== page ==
EU bolsters trade defense, renews Russia sanctions


  • EU strengthens anti-dumping measures, angering China
  • Ukraine trade deal adapted to Dutch demands
  • Leaders of EU-27 agree Brexit transition plan


EU enacts stronger trade defenses to combat dumping 

On December 13, the European Council struck a new deal to update trade instruments to fight unfair trading practices. Although more liberal trading countries such as the UK have traditionally blocked stricter measures, the new rules will now allow the EU to enact higher anti-dumping tariffs and expedite investigations into unfair trade. Previous rules capped tariffs on Chinese steel at 21 percent, compared to 266 percent under tighter regulations in the US, and EU authorities have said that this move will better protect EU industries feeling left behind by globalization. China has already appealed to the World Trade Organization against what it says are “unfair” anti-dumping trade defenses both in the EU and US.

Read more:

Council of the European Union: Press Release
EU Observer: EU countries agree to reinforce trade defence
EurActive: EU squares up for battle over Chinese dumping

EU leaders concede Dutch demands on Ukraine association agreement 

At the European summit on December 15, EU leaders negotiated with Dutch Prime Minister Mark Rutte to limit the scope of the EU-Ukraine agreement. Dutch voters previously rejected the deal in an April referendum out of concerns that it was the first step toward Ukrainian EU membership and obligated the bloc to provide financial and military assistance to the country. While the deal did not include any such arrangements in its previous form, Rutte successfully argued to include explicit provisions preventing such assistance and clarifying that the agreement was not an automatic path to membership. He made a pitch to Dutch voters to accept the new plan, arguing that rejecting the updated version would be a “present” to Russia and its “increasingly aggressive” foreign policy. In a parallel measure, the Council also voted to extend sanctions against Russia for another six months. The Ukraine deal must now go before the Dutch Parliament next week for ratification, and will become void if it does not pass despite approval from the other 27 EU member states.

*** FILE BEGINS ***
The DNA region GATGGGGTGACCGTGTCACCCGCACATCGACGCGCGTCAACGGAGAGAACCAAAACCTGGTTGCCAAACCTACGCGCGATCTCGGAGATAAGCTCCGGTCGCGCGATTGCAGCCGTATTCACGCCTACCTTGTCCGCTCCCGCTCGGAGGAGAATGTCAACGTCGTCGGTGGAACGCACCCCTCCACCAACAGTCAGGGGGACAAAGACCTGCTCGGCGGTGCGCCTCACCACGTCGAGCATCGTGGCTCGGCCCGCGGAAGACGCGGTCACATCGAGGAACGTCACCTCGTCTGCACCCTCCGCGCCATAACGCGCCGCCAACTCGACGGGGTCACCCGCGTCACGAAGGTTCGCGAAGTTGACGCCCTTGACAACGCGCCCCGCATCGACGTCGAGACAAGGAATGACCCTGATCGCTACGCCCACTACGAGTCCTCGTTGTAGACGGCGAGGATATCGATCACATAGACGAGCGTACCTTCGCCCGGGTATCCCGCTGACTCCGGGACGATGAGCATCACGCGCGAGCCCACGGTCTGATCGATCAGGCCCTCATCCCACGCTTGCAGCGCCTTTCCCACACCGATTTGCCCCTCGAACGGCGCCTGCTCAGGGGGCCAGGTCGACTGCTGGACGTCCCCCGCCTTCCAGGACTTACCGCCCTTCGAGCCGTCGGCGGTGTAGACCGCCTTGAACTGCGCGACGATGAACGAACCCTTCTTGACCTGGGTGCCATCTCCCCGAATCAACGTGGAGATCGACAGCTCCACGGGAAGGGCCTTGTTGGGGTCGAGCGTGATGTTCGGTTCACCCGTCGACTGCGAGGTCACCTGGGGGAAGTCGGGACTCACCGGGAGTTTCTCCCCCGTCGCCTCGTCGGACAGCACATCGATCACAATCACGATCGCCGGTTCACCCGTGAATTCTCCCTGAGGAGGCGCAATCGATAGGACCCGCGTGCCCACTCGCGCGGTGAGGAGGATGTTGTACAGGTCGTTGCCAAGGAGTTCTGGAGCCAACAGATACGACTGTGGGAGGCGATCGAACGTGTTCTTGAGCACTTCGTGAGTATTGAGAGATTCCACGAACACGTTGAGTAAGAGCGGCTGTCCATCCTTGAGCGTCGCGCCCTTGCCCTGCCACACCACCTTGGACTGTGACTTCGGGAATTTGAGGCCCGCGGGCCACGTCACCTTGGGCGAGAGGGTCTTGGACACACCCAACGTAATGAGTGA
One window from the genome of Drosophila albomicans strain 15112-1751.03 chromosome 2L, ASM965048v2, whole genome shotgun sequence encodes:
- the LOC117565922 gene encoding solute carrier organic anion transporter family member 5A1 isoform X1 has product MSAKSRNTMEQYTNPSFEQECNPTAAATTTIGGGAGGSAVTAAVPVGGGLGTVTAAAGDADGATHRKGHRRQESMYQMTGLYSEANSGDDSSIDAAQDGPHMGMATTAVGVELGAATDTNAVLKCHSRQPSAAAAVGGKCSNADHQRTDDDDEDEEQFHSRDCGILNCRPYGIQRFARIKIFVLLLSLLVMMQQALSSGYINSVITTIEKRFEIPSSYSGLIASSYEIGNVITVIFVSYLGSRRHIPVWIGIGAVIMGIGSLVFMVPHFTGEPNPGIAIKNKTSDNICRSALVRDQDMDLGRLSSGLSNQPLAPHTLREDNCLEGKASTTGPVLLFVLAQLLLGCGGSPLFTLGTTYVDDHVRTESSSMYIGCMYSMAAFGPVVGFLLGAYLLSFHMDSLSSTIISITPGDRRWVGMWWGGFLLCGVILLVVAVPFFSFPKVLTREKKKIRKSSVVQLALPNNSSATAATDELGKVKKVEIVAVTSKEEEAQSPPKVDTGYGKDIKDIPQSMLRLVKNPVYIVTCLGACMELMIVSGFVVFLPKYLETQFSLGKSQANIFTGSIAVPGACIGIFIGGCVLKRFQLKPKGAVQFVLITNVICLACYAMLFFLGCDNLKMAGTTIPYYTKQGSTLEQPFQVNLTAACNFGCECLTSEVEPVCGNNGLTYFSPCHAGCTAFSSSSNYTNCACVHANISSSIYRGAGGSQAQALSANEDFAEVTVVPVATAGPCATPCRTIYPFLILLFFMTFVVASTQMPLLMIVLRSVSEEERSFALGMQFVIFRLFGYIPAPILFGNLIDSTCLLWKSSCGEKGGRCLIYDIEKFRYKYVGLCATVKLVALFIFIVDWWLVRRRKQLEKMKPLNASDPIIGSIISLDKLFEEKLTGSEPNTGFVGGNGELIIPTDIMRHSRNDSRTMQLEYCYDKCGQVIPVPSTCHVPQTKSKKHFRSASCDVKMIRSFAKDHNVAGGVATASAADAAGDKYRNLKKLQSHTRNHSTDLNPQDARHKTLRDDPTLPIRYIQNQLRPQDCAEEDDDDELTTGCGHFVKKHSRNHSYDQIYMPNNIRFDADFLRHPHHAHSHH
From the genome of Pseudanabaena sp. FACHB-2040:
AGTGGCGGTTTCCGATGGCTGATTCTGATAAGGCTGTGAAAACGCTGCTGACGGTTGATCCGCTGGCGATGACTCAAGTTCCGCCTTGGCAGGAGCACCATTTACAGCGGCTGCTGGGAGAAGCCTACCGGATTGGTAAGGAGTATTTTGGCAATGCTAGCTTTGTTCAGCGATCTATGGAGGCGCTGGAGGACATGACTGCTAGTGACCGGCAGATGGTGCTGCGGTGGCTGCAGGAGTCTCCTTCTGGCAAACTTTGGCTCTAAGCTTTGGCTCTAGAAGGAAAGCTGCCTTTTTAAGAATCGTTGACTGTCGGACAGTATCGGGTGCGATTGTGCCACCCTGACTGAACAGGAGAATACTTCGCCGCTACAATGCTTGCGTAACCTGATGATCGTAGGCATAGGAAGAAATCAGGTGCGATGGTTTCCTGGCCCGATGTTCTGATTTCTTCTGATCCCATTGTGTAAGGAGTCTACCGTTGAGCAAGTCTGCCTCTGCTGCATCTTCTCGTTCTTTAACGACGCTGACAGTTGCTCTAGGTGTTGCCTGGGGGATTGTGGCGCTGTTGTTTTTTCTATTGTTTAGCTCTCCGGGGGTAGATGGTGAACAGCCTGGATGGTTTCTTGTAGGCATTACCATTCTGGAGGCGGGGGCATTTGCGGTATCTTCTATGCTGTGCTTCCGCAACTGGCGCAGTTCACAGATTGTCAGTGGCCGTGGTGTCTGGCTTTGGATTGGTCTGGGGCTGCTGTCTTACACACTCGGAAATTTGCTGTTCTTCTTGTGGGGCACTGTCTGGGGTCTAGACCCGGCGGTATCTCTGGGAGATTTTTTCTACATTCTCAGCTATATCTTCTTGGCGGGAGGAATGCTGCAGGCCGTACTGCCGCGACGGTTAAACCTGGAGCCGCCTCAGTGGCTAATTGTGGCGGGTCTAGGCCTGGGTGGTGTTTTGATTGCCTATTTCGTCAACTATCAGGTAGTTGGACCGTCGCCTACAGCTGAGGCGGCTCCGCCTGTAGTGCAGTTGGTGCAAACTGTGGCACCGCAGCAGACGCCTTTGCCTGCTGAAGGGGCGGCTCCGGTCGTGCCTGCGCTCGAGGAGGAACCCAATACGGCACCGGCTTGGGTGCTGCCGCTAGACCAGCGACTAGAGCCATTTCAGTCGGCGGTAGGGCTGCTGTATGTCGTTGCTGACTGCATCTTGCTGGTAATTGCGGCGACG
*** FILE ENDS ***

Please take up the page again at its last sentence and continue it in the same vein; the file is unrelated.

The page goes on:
Read more:

Reuters: EU agrees Dutch demands on Ukraine deal to avoid ‘present for Russia’
Washington Post: EU, Netherlands find compromise to enact Ukraine deal
Swiss immigration deal altered

Swiss MPs voted on December 16 on a controversial immigration bill, dropping a provision for a quota on EU workers in Switzerland. The bill went to Parliament following a 2014 referendum, in which pro-quota advocates won by 0.3 percent. Final bill made no mention of a quota, however it did extend “guidelines” to employers, allowing them to prioritize workers already in Switzerland over those coming in from the EU. The European Commission had expressed concern over the bill, as it would infringe upon the deal between the Union and Switzerland that grants the latter access to the single market.
Read more:

Reuters: EU says Swiss immigration law seems to go in right direction
BBC: No quotas in ‘compromise’ Swiss immigration bill

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